Biden Administration Looking to Block Some Depositions, but Not Fauci's

Biden Administration Looking to Block Some Depositions, but Not Fauci's
Dr. Anthony Fauci, director of the National Institute of Allergy and Infectious Diseases, speaks in Washington on May 11, 2022. (Alex Wong/Getty Images)
Zachary Stieber

President Joe Biden's administration is seeking to block the depositions of several key officials in a case alleging collusion between Big Tech companies and the government to censor users, but Dr. Anthony Fauci is not one of them.

In a motion for a partial stay on Oct. 27, U.S. lawyers said that plaintiffs shouldn't be able to depose Surgeon General Vivek Murthy, a Biden appointee; Cybersecurity and Infrastructure Security Agency Director Jen Easterly, a Biden appointee; and Rob Flaherty, a deputy assistant to the president.

"The Court’s Depositions Order would require the relevant high-ranking government officials to divert time from their professional duties to prepare for, and participate in, time-consuming depositions," the motion states.

The government plans to ask the U.S. Court of Appeals for the 5th Circuit to direct U.S. District Judge Terry Doughty, the Trump appointee who ordered the depositions, to vacate the portion of the order that relates to Murthy, Easterly, and Flaherty.

While the appeals court resolves the request, Doughty should halt the depositions of the trio, according to the motion.

Absent a stay, "high-ranking governmental officials would be diverted from their significant duties and burdened in both preparing and sitting for a deposition, all of which may ultimately prove to be unnecessary if the Court of Appeals grants" their request, the government motion states.

The motion stems from a disagreement with Doughty's decision and concern that having the officials sit for depositions would "distract" them from their duties, including overseeing efforts related to the Nov. 8 midterm elections.

The government lawyers also asserted that relief is warranted because they are likely to succeed in their request.

They suggested the appeals court would receive the request on Oct. 28, but no such request had been filed as of Oct. 29.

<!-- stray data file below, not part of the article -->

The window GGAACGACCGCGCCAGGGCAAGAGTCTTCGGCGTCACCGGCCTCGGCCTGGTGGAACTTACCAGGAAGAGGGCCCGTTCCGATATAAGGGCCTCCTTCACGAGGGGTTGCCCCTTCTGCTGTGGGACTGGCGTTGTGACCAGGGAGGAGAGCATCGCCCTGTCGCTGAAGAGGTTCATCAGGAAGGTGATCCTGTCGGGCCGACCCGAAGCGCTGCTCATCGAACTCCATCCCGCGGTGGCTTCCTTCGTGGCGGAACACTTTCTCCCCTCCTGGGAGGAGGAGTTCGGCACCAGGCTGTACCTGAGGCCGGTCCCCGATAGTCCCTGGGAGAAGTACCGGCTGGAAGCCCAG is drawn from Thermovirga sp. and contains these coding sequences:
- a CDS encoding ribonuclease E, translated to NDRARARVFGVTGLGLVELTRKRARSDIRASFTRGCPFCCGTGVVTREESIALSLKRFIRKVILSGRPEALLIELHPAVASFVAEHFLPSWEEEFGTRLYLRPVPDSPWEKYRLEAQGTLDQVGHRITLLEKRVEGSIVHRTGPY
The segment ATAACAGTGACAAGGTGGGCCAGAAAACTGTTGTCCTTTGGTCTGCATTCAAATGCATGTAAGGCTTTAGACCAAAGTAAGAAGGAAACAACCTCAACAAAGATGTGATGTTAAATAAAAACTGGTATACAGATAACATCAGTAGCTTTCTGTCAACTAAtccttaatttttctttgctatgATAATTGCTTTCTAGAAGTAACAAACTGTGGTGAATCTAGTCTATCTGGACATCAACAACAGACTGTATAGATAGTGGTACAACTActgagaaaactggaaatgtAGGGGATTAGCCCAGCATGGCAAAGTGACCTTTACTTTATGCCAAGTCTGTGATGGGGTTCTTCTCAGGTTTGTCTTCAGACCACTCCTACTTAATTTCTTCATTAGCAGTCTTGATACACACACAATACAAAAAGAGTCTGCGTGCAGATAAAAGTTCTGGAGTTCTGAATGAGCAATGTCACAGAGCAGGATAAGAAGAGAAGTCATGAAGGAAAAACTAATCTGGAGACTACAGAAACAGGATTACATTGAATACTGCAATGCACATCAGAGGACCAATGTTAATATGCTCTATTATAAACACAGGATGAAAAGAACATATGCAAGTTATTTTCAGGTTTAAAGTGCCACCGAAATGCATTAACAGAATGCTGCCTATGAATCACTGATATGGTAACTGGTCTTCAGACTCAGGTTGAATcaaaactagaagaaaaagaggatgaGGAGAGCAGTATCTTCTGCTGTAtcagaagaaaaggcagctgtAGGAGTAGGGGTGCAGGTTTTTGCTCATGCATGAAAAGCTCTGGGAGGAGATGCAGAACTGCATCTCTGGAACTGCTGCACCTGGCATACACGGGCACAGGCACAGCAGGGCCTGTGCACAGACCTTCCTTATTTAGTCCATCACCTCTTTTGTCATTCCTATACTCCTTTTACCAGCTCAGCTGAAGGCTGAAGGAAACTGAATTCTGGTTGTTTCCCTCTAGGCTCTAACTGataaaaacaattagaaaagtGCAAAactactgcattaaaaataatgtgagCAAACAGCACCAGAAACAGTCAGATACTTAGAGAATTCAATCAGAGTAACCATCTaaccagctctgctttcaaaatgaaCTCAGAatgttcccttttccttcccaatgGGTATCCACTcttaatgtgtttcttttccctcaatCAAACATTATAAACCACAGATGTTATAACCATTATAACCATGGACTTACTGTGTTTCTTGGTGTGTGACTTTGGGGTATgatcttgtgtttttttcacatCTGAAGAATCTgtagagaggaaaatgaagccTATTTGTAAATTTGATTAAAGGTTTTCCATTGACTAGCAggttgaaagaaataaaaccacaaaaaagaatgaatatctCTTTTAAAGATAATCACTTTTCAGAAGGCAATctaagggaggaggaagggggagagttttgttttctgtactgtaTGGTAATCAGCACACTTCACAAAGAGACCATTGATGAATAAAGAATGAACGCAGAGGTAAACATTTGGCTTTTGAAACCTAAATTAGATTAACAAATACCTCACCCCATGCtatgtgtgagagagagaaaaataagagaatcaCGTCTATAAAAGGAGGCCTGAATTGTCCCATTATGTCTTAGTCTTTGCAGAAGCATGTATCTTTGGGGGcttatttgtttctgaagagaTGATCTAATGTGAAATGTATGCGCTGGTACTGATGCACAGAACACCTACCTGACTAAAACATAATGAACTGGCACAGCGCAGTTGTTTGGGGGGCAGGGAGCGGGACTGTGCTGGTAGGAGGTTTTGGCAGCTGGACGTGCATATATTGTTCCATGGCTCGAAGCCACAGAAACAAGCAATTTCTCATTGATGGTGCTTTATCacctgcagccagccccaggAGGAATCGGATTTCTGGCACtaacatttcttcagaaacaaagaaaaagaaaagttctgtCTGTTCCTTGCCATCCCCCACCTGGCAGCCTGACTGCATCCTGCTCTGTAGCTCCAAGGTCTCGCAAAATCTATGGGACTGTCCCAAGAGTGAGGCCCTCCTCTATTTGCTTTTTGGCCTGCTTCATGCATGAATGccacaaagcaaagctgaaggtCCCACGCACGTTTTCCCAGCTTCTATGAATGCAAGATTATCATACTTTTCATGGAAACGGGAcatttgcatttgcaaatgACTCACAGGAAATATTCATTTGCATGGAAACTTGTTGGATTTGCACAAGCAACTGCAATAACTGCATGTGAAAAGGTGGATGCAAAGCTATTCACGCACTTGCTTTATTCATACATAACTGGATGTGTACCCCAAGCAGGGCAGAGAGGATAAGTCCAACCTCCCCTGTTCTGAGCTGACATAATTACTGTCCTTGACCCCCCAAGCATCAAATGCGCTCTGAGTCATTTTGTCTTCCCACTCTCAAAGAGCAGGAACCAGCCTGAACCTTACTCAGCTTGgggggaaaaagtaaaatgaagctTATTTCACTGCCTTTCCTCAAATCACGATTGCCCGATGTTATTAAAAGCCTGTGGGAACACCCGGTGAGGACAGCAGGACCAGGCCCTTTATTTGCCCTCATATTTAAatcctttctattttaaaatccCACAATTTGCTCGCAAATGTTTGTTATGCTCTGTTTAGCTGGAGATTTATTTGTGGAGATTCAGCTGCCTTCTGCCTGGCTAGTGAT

Plaintiffs, including the attorneys general of Louisiana and Missouri, oppose the request, the defendants said.

Defendants also plan to file a motion in federal court in Virginia to quash the deposition of Jen Psaki, the former White House press secretary.

Doughty authorized eight depositions in his Oct. 21 order, including depositions of Fauci—who is Biden's top medical adviser—Psaki, FBI special agent Elvis Chan, Murthy, Centers for Disease Control and Prevention official Carol Crawford, and State Department official Daniel Kimmage.

He also ordered the depositions of Flaherty or former White House COVID-19 adviser Andrew Slavitt and of Easterly or Lauren Protentis, another official in the cybersecurity agency.

Doughty rejected the government's arguments, including the assertion that plaintiffs did not meet the high bar necessary to depose high-ranking officials.

The evidence shows that Fauci and other top officials, the judge said, have personal knowledge about censorship across social media platforms, citing the emails and text messages that have been produced during discovery in the case.

The judge acknowledged that appearing for depositions is a burden.

But that burden is outweighed by a need to have more information when making rulings in the case, he said. In Fauci's case, he said that he "does not see any burden imposed on Dr. Fauci that outweighs the Court’s need for the information in order to make the most informative decision on the pending Motion for Preliminary Injunction filed by Plaintiffs."

If the motion is granted, defendants, including Biden himself, would be barred from pressuring social media platforms to censor or suppress the speech of users.